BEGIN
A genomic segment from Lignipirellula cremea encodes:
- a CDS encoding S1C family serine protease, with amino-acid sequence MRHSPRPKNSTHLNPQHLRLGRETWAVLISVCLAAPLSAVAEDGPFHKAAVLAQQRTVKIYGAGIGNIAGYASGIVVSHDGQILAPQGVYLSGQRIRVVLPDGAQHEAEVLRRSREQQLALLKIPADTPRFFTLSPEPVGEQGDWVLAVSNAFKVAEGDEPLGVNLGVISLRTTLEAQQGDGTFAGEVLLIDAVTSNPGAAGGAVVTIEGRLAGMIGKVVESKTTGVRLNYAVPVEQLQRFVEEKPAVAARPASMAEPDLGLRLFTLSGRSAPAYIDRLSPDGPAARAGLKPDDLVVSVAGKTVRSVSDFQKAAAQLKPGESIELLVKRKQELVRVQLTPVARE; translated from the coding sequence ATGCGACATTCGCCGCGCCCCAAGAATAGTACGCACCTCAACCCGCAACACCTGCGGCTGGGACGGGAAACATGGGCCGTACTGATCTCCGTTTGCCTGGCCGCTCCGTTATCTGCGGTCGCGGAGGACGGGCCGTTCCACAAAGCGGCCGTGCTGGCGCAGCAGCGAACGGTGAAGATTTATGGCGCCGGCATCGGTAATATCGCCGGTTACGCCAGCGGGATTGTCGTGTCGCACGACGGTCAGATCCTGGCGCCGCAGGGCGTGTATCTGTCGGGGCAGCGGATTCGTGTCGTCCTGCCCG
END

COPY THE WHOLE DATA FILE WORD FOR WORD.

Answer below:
A genomic segment from Lignipirellula cremea encodes:
- a CDS encoding S1C family serine protease, with amino-acid sequence MRHSPRPKNSTHLNPQHLRLGRETWAVLISVCLAAPLSAVAEDGPFHKAAVLAQQRTVKIYGAGIGNIAGYASGIVVSHDGQILAPQGVYLSGQRIRVVLPDGAQHEAEVLRRSREQQLALLKIPADTPRFFTLSPEPVGEQGDWVLAVSNAFKVAEGDEPLGVNLGVISLRTTLEAQQGDGTFAGEVLLIDAVTSNPGAAGGAVVTIEGRLAGMIGKVVESKTTGVRLNYAVPVEQLQRFVEEKPAVAARPASMAEPDLGLRLFTLSGRSAPAYIDRLSPDGPAARAGLKPDDLVVSVAGKTVRSVSDFQKAAAQLKPGESIELLVKRKQELVRVQLTPVARE; translated from the coding sequence ATGCGACATTCGCCGCGCCCCAAGAATAGTACGCACCTCAACCCGCAACACCTGCGGCTGGGACGGGAAACATGGGCCGTACTGATCTCCGTTTGCCTGGCCGCTCCGTTATCTGCGGTCGCGGAGGACGGGCCGTTCCACAAAGCGGCCGTGCTGGCGCAGCAGCGAACGGTGAAGATTTATGGCGCCGGCATCGGTAATATCGCCGGTTACGCCAGCGGGATTGTCGTGTCGCACGACGGTCAGATCCTGGCGCCGCAGGGCGTGTATCTGTCGGGGCAGCGGATTCGTGTCGTCCTGCCCG